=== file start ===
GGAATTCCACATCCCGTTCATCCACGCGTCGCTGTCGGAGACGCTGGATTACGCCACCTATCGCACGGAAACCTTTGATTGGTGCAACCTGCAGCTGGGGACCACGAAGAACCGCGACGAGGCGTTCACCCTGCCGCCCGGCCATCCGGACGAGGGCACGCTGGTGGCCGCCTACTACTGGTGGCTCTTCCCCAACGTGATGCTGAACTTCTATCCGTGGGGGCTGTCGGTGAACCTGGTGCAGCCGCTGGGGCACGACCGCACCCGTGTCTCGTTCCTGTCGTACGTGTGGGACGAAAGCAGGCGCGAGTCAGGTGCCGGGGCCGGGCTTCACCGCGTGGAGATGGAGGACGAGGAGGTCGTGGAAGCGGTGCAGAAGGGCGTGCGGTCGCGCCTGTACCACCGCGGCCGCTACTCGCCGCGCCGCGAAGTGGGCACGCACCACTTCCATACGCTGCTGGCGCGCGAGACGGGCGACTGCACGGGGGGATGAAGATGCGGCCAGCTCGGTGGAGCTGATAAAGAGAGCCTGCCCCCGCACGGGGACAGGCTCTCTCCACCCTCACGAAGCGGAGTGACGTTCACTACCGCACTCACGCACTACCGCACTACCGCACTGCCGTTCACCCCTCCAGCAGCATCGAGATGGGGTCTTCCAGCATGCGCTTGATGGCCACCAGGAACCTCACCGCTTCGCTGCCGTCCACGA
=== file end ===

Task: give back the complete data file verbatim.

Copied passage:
GGAATTCCACATCCCGTTCATCCACGCGTCGCTGTCGGAGACGCTGGATTACGCCACCTATCGCACGGAAACCTTTGATTGGTGCAACCTGCAGCTGGGGACCACGAAGAACCGCGACGAGGCGTTCACCCTGCCGCCCGGCCATCCGGACGAGGGCACGCTGGTGGCCGCCTACTACTGGTGGCTCTTCCCCAACGTGATGCTGAACTTCTATCCGTGGGGGCTGTCGGTGAACCTGGTGCAGCCGCTGGGGCACGACCGCACCCGTGTCTCGTTCCTGTCGTACGTGTGGGACGAAAGCAGGCGCGAGTCAGGTGCCGGGGCCGGGCTTCACCGCGTGGAGATGGAGGACGAGGAGGTCGTGGAAGCGGTGCAGAAGGGCGTGCGGTCGCGCCTGTACCACCGCGGCCGCTACTCGCCGCGCCGCGAAGTGGGCACGCACCACTTCCATACGCTGCTGGCGCGCGAGACGGGCGACTGCACGGGGGGATGAAGATGCGGCCAGCTCGGTGGAGCTGATAAAGAGAGCCTGCCCCCGCACGGGGACAGGCTCTCTCCACCCTCACGAAGCGGAGTGACGTTCACTACCGCACTCACGCACTACCGCACTACCGCACTGCCGTTCACCCCTCCAGCAGCATCGAGATGGGGTCTTCCAGCATGCGCTTGATGGCCACCAGGAACCTCACCGCTTCGCTGCCGTCCACGA